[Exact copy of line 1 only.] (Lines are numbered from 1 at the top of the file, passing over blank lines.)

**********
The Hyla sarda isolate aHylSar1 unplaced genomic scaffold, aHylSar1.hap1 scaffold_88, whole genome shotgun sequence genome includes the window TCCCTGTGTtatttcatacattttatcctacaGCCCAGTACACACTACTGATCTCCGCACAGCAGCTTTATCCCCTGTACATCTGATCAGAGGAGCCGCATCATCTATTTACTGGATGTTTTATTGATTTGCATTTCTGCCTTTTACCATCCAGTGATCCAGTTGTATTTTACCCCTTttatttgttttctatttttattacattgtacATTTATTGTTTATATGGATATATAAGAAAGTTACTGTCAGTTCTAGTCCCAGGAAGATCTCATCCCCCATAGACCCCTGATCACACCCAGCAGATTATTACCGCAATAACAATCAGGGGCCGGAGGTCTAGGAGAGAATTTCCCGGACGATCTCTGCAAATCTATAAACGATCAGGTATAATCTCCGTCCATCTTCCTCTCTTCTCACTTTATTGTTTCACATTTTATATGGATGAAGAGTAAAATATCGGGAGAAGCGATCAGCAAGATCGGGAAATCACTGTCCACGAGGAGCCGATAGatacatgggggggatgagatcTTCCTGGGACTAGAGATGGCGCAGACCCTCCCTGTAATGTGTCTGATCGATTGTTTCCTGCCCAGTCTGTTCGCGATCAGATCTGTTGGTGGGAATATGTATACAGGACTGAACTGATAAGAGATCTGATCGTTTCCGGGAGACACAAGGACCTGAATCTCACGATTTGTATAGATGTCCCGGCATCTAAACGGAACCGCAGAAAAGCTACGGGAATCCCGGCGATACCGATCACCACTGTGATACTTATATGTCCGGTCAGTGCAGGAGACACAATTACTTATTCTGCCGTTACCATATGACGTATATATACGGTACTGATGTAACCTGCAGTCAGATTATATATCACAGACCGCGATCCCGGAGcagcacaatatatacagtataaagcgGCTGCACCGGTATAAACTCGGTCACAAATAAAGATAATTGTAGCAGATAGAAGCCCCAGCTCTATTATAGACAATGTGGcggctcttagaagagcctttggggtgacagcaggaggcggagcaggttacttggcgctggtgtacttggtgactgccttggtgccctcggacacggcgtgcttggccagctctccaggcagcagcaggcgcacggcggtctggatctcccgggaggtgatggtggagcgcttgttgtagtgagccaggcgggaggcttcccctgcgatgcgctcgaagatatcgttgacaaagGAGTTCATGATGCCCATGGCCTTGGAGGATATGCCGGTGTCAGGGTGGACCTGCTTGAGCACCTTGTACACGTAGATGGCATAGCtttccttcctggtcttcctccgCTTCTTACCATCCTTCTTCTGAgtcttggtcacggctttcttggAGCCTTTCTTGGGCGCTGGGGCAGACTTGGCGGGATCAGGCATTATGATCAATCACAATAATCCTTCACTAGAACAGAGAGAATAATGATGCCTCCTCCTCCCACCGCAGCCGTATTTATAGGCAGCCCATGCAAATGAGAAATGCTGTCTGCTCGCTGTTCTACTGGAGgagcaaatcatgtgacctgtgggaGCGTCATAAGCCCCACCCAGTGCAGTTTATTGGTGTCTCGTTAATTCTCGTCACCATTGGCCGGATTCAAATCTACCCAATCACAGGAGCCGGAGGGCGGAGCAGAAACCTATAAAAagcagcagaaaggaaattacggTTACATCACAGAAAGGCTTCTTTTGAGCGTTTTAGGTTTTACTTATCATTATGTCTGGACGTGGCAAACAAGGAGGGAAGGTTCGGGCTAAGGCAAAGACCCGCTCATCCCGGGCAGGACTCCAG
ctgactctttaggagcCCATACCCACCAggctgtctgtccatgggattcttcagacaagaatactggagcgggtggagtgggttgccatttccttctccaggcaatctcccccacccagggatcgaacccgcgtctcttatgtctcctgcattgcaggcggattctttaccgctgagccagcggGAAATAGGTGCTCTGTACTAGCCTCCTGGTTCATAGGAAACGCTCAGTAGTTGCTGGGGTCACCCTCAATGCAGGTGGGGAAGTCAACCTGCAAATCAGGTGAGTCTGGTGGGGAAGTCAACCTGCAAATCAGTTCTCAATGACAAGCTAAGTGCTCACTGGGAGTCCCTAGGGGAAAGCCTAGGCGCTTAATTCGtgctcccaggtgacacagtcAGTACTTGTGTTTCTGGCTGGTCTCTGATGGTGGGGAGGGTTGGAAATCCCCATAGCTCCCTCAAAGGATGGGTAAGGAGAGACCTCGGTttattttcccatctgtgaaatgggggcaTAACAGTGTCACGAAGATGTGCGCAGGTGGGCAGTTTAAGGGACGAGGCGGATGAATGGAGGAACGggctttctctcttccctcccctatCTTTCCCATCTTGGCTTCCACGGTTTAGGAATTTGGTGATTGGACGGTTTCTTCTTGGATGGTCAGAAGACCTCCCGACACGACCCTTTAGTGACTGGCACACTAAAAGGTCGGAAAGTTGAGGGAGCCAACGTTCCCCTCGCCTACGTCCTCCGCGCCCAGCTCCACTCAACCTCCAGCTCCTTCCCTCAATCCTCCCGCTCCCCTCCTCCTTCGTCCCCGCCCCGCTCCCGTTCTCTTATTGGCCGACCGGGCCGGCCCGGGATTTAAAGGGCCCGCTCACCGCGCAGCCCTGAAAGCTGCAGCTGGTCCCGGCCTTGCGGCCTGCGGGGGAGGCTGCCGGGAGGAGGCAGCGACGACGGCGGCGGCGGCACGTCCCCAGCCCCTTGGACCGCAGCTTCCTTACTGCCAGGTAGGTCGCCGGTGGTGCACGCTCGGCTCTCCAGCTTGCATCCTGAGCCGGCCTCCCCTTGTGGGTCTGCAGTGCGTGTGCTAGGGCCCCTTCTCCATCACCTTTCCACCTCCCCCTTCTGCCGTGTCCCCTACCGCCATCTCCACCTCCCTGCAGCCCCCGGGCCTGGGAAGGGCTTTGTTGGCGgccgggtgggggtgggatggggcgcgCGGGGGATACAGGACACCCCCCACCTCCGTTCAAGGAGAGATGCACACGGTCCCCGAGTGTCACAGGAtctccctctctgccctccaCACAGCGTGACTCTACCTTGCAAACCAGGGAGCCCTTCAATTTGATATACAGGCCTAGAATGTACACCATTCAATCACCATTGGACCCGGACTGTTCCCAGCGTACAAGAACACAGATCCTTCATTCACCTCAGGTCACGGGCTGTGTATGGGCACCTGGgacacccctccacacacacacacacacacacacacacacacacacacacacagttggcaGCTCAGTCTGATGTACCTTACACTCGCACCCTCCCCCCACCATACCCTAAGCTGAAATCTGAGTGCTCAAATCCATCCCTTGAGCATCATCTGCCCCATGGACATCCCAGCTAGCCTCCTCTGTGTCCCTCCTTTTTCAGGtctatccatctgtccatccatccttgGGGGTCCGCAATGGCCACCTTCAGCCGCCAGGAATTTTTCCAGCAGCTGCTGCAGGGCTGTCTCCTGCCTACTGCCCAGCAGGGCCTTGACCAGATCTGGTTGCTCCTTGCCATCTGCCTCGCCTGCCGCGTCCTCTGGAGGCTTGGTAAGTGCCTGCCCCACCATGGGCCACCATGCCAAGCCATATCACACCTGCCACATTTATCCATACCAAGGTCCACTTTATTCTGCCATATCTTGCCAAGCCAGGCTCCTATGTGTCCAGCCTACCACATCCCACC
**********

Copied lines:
The Hyla sarda isolate aHylSar1 unplaced genomic scaffold, aHylSar1.hap1 scaffold_88, whole genome shotgun sequence genome includes the window TCCCTGTGTtatttcatacattttatcctacaGCCCAGTACACACTACTGATCTCCGCACAGCAGCTTTATCCCCTGTACATCTGATCAGAGGAGCCGCATCATCTATTTACTGGATGTTTTATTGATTTGCATTTCTGCCTTTTACCATCCAGTGATCCAGTTGTATTTTACCCCTTttatttgttttctatttttattacattgtacATTTATTGTTTATATGGATATATAAGAAAGTTACTGTCAGTTCTAGTCCCAGGAAGATCTCATCCCCCATAGACCCCTGATCACACCCAGCAGATTATTACCGCAATAACAATCAGGGGCCGGAGGTCTAGGAGAGAATTTCCCGGACGATCTCTGCAAATCTATAAACGATCAGGTATAATCTCCGTCCATCTTCCTCTCTTCTCACTTTATTGTTTCACATTTTATATGGATGAAGAGTAAAATATCGGGAGAAGCGATCAGCAAGATCGGGAAATCACTGTCCACGAGGAGCCGATAGatacatgggggggatgagatcTTCCTGGGACTAGAGATGGCGCAGACCCTCCCTGTAATGTGTCTGATCGATTGTTTCCTGCCCAGTCTGTTCGCGATCAGATCTGTTGGTGGGAATATGTATACAGGACTGAACTGATAAGAGATCTGATCGTTTCCGGGAGACACAAGGACCTGAATCTCACGATTTGTATAGATGTCCCGGCATCTAAACGGAACCGCAGAAAAGCTACGGGAATCCCGGCGATACCGATCACCACTGTGATACTTATATGTCCGGTCAGTGCAGGAGACACAATTACTTATTCTGCCGTTACCATATGACGTATATATACGGTACTGATGTAACCTGCAGTCAGATTATATATCACAGACCGCGATCCCGGAGcagcacaatatatacagtataaagcgGCTGCACCGGTATAAACTCGGTCACAAATAAAGATAATTGTAGCAGATAGAAGCCCCAGCTCTATTATAGACAATGTGGcggctcttagaagagcctttggggtgacagcaggaggcggagcaggttacttggcgctggtgtacttggtgactgccttggtgccctcggacacggcgtgcttggccagctctccaggcagcagcaggcgcacggcggtctggatctcccgggaggtgatggtggagcgcttgttgtagtgagccaggcgggaggcttcccctgcgatgcgctcgaagatatcgttgacaaagGAGTTCATGATGCCCATGGCCTTGGAGGATATGCCGGTGTCAGGGTGGACCTGCTTGAGCACCTTGTACACGTAGATGGCATAGCtttccttcctggtcttcctccgCTTCTTACCATCCTTCTTCTGAgtcttggtcacggctttcttggAGCCTTTCTTGGGCGCTGGGGCAGACTTGGCGGGATCAGGCATTATGATCAATCACAATAATCCTTCACTAGAACAGAGAGAATAATGATGCCTCCTCCTCCCACCGCAGCCGTATTTATAGGCAGCCCATGCAAATGAGAAATGCTGTCTGCTCGCTGTTCTACTGGAGgagcaaatcatgtgacctgtgggaGCGTCATAAGCCCCACCCAGTGCAGTTTATTGGTGTCTCGTTAATTCTCGTCACCATTGGCCGGATTCAAATCTACCCAATCACAGGAGCCGGAGGGCGGAGCAGAAACCTATAAAAagcagcagaaaggaaattacggTTACATCACAGAAAGGCTTCTTTTGAGCGTTTTAGGTTTTACTTATCATTATGTCTGGACGTGGCAAACAAGGAGGGAAGGTTCGGGCTAAGGCAAAGACCCGCTCATCCCGGGCAGGACTCCAG